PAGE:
A study getting under way at the San Francisco VA Medical Center (SFVAMC) aims to identify the best ways to encourage veterans of Iraq and Afghanistan to seek treatment for their combat-related problems. It also seeks to identify the most efficient ways for veterans to get the services they need.
As the first step in the study, “we will be speaking on the telephone with nearly one thousand Northern California veterans” who have returned from Operation Iraqi Freedom (OIF) and Operation Enduring Freedom (OEF), says principal investigator Karen Seal, MD, MPH, a staff physician at SFVAMC.
“The initiative is part of a national effort by the VA to help returning veterans readjust to life after war,” Seal notes.
Seal and her fellow researchers will screen the veterans on the telephone for combat-related difficulties such as symptoms of post-traumatic stress disorder (PTSD), depression, alcohol and substance abuse, and traumatic brain injury (TBI).
“We’ll also be asking the vets about challenges they might encounter when they try to access health care services,” says Seal, who is also an assistant professor of medicine at the University of California, San Francisco (UCSF).
Veterans who screen positive for symptoms of combat-related difficulties will be offered enrollment in a study that compares the benefits of two telephone interviewing methods. Individuals will be randomly assigned to a group that receives one of the two techniques.
One group will receive motivational interviewing, a new technique that encourages veterans to “think about their own readiness to seek care, and about the potential barriers they might encounter in trying to get care,” explains Seal. “Interviewers will work with veterans to figure out ways in which they can more easily access care, and how they might be able to cut through some of the red tape that they perceive to be there, or that may actually be there, to get the services that they need.”
The other group will be offered standard information and education about combat-related difficulties.
Both groups will receive referrals to appropriate treatment.
“Every veteran in the study will find out one way or another about their options for care,” says Seal. “Our goal is to see if motivational interviewing enhances the rate at which veterans engage with VA health care or other types of health care services in northern California.”
Project director Jennifer Cohen, MPA, says that if motivational interviewing proves effective, it can be adopted by VA health care facilities around the United States. “Basic training in these techniques takes only a few days,” Cohen explains.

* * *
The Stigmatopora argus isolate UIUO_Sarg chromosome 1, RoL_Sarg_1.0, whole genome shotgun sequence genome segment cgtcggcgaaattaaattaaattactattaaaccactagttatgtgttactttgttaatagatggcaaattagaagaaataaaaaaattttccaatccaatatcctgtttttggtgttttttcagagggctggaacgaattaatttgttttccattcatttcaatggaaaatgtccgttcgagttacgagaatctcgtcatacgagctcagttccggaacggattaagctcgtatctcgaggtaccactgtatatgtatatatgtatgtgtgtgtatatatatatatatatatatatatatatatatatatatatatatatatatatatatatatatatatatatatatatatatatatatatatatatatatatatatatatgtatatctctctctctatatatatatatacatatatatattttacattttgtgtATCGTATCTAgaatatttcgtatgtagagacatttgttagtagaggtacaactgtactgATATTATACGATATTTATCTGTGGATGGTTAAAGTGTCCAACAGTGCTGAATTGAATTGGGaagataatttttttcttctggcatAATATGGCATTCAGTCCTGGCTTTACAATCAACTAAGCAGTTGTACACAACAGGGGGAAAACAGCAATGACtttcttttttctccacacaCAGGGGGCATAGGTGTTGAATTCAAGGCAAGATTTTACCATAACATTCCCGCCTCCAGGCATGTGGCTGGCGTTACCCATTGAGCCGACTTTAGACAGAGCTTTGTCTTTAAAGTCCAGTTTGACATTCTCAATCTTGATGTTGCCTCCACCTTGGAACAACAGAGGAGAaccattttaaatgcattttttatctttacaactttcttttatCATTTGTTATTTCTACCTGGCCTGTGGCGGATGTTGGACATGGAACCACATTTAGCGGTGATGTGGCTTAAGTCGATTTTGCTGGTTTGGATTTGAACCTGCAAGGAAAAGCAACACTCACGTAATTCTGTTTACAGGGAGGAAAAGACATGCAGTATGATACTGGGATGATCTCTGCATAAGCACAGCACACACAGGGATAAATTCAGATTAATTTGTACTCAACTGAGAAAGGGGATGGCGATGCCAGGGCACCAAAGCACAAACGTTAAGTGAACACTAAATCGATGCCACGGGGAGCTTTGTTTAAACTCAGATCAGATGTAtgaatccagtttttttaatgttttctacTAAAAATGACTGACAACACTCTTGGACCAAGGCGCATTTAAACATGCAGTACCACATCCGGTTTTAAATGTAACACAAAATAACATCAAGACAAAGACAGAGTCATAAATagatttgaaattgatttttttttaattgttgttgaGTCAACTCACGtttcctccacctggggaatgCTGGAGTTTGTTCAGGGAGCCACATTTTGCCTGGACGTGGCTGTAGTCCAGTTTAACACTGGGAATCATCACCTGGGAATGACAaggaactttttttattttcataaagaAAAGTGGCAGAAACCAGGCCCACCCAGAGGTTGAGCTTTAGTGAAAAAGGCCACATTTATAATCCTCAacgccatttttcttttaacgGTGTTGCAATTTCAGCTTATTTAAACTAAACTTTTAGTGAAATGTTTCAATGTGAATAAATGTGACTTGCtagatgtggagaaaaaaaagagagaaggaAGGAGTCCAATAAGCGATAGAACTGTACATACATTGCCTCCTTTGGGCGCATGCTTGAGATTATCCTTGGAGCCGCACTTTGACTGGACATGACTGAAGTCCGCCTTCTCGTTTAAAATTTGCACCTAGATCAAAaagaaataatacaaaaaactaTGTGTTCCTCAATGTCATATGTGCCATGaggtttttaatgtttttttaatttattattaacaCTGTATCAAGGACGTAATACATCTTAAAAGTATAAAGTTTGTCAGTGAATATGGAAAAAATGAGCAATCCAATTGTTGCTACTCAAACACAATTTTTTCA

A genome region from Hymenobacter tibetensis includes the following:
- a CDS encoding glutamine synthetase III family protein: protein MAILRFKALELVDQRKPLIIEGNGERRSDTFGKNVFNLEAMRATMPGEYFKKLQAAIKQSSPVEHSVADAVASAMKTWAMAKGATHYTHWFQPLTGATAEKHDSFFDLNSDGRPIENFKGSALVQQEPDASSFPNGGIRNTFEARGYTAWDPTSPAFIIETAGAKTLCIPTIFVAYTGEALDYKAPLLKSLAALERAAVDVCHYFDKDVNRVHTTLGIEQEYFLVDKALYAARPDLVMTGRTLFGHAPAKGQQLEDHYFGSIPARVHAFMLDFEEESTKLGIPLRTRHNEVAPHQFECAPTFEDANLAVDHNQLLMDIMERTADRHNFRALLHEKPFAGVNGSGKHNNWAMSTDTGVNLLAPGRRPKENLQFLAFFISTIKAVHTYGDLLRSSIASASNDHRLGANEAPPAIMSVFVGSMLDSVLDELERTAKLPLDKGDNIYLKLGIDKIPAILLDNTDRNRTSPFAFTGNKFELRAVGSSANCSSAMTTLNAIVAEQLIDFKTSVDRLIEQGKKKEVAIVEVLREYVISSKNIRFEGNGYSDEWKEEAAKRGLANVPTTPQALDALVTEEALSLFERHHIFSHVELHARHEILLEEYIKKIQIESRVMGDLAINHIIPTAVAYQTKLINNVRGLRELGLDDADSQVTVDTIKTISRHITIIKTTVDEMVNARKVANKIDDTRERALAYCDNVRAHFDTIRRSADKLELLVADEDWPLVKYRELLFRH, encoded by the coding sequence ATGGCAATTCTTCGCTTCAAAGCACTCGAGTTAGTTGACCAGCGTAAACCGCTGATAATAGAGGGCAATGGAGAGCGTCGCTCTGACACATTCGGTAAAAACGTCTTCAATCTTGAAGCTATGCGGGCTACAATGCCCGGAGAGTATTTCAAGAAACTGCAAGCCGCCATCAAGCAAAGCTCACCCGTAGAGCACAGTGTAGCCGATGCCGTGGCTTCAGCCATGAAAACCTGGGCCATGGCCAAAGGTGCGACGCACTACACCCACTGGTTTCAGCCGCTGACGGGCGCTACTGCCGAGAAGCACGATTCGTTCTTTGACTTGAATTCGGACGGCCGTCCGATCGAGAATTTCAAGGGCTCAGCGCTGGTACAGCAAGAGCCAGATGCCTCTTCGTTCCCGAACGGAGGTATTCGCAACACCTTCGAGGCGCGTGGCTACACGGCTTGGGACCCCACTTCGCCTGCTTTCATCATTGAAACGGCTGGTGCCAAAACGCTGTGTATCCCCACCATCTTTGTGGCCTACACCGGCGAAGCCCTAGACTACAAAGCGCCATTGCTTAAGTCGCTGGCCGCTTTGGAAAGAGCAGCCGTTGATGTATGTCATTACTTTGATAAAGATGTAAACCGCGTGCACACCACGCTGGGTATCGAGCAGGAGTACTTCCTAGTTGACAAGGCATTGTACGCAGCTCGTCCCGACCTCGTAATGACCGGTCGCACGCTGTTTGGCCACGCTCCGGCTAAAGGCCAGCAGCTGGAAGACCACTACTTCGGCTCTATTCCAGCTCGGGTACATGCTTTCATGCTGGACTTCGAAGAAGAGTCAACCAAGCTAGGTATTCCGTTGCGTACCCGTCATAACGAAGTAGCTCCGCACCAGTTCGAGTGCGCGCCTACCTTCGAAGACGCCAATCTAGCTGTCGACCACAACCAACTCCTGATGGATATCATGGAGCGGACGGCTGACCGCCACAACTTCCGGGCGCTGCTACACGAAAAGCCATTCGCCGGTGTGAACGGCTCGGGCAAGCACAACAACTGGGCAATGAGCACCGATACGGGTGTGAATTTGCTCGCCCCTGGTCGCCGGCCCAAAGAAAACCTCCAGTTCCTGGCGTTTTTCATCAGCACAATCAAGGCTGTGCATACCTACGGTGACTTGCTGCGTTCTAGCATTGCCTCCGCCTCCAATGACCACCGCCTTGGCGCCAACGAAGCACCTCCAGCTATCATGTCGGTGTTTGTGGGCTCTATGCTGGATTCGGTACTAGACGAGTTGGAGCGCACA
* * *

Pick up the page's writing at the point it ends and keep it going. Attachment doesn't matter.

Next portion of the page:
Seal says that her study is part of a larger initiative at SFVAMC to improve care for OIF and OEF veterans. “We now have an integrated OIF/OEF clinic that combines primary care with combat stress services and social services in one visit,” she says. “It’s a one-stop clinic for veterans who need help with any combat-related difficulties.”
Seal notes that, nationally, VA health care is free of charge for all OIF and OEF veterans for two years following separation for any health problem possibly related to wartime service. In addition, all veterans newly enrolled in the VA health care system are routinely screened for combat related difficulties including PTSD and TBI. “Our study will complement this outreach effort by informing and educating veterans who perhaps haven’t sought out or received the care they are entitled to,” she says.
The VA website for returning veterans of Iraq and Afghanistan is
Seal says the ultimate goal of her study is to “provide care givers new ways to intervene early so that veterans of Iraq and Afghanistan don’t develop the chronic difficulties and disabilities we’ve seen with Vietnam-era veterans.”
The study is now recruiting veterans of OIF and OEF living in Northern California to participate in the study. “It’s a chance for veterans to help their comrades get help,” says Cohen.
Any veteran interested in participating in the study should call 415-221-4810, ext. 4627.
The study is supported by funds from the United States Department of Defense that are administered by the Northern California Institute for Research and Education (NCIRE), and the VA Clinical Services and Research Development Service.
Co-investigators on the study are Charles Marmar, MD, of SFVAMC and UCSF; David Mohr, PhD, of Northwestern University and Hines VA Hospital, Chicago; and Shannon McCaslin, PhD, of SFVAMC and UCSF.
NCIRE - the Veterans Health Research Institute - is the largest research institute associated with a VA medical center. Its mission is to improve the health and well-being of veterans and the general public by supporting a world-class biomedical research program conducted by the UCSF faculty at SFVAMC.
SFVAMC has the largest medical research program in the national VA system, with more than 200 research scientists, all of whom are faculty members at UCSF.
UCSF is a leading university that advances health worldwide by conducting advanced biomedical research, educating graduate students in the life sciences and health professions, and providing complex patient care.